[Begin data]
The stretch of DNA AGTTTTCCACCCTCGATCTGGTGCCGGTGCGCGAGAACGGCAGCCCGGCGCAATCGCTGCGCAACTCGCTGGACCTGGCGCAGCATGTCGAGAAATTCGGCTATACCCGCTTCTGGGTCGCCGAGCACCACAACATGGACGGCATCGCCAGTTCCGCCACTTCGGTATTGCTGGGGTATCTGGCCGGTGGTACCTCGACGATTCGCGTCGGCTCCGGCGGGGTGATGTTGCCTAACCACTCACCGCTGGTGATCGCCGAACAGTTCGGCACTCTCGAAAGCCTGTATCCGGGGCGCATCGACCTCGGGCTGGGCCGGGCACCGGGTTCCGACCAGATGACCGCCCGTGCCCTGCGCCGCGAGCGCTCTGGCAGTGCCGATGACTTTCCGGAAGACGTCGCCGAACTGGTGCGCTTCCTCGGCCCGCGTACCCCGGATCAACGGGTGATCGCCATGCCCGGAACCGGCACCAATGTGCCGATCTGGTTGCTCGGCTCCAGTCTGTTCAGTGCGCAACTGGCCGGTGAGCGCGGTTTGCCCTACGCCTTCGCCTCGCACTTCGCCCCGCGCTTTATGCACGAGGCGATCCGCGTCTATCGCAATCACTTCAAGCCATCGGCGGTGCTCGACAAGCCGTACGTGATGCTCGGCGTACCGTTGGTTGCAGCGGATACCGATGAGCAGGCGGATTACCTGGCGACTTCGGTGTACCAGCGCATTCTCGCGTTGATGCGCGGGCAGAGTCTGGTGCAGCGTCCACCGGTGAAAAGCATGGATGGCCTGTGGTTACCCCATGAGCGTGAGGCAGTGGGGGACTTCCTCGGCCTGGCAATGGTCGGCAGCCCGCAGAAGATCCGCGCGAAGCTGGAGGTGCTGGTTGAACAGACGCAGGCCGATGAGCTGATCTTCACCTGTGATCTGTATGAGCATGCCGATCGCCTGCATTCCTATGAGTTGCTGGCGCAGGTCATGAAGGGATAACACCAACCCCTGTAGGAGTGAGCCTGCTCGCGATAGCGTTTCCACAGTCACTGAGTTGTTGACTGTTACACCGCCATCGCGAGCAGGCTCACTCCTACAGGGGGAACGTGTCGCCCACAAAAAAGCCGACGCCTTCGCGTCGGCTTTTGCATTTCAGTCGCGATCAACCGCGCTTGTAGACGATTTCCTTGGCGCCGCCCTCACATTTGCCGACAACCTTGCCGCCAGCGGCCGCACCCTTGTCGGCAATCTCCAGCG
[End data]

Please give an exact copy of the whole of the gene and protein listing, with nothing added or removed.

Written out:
The stretch of DNA AGTTTTCCACCCTCGATCTGGTGCCGGTGCGCGAGAACGGCAGCCCGGCGCAATCGCTGCGCAACTCGCTGGACCTGGCGCAGCATGTCGAGAAATTCGGCTATACCCGCTTCTGGGTCGCCGAGCACCACAACATGGACGGCATCGCCAGTTCCGCCACTTCGGTATTGCTGGGGTATCTGGCCGGTGGTACCTCGACGATTCGCGTCGGCTCCGGCGGGGTGATGTTGCCTAACCACTCACCGCTGGTGATCGCCGAACAGTTCGGCACTCTCGAAAGCCTGTATCCGGGGCGCATCGACCTCGGGCTGGGCCGGGCACCGGGTTCCGACCAGATGACCGCCCGTGCCCTGCGCCGCGAGCGCTCTGGCAGTGCCGATGACTTTCCGGAAGACGTCGCCGAACTGGTGCGCTTCCTCGGCCCGCGTACCCCGGATCAACGGGTGATCGCCATGCCCGGAACCGGCACCAATGTGCCGATCTGGTTGCTCGGCTCCAGTCTGTTCAGTGCGCAACTGGCCGGTGAGCGCGGTTTGCCCTACGCCTTCGCCTCGCACTTCGCCCCGCGCTTTATGCACGAGGCGATCCGCGTCTATCGCAATCACTTCAAGCCATCGGCGGTGCTCGACAAGCCGTACGTGATGCTCGGCGTACCGTTGGTTGCAGCGGATACCGATGAGCAGGCGGATTACCTGGCGACTTCGGTGTACCAGCGCATTCTCGCGTTGATGCGCGGGCAGAGTCTGGTGCAGCGTCCACCGGTGAAAAGCATGGATGGCCTGTGGTTACCCCATGAGCGTGAGGCAGTGGGGGACTTCCTCGGCCTGGCAATGGTCGGCAGCCCGCAGAAGATCCGCGCGAAGCTGGAGGTGCTGGTTGAACAGACGCAGGCCGATGAGCTGATCTTCACCTGTGATCTGTATGAGCATGCCGATCGCCTGCATTCCTATGAGTTGCTGGCGCAGGTCATGAAGGGATAACACCAACCCCTGTAGGAGTGAGCCTGCTCGCGATAGCGTTTCCACAGTCACTGAGTTGTTGACTGTTACACCGCCATCGCGAGCAGGCTCACTCCTACAGGGGGAACGTGTCGCCCACAAAAAAGCCGACGCCTTCGCGTCGGCTTTTGCATTTCAGTCGCGATCAACCGCGCTTGTAGACGATTTCCTTGGCGCCGCCCTCACATTTGCCGACAACCTTGCCGCCAGCGGCCGCACCCTTGTCGGCAATCTCCAGCG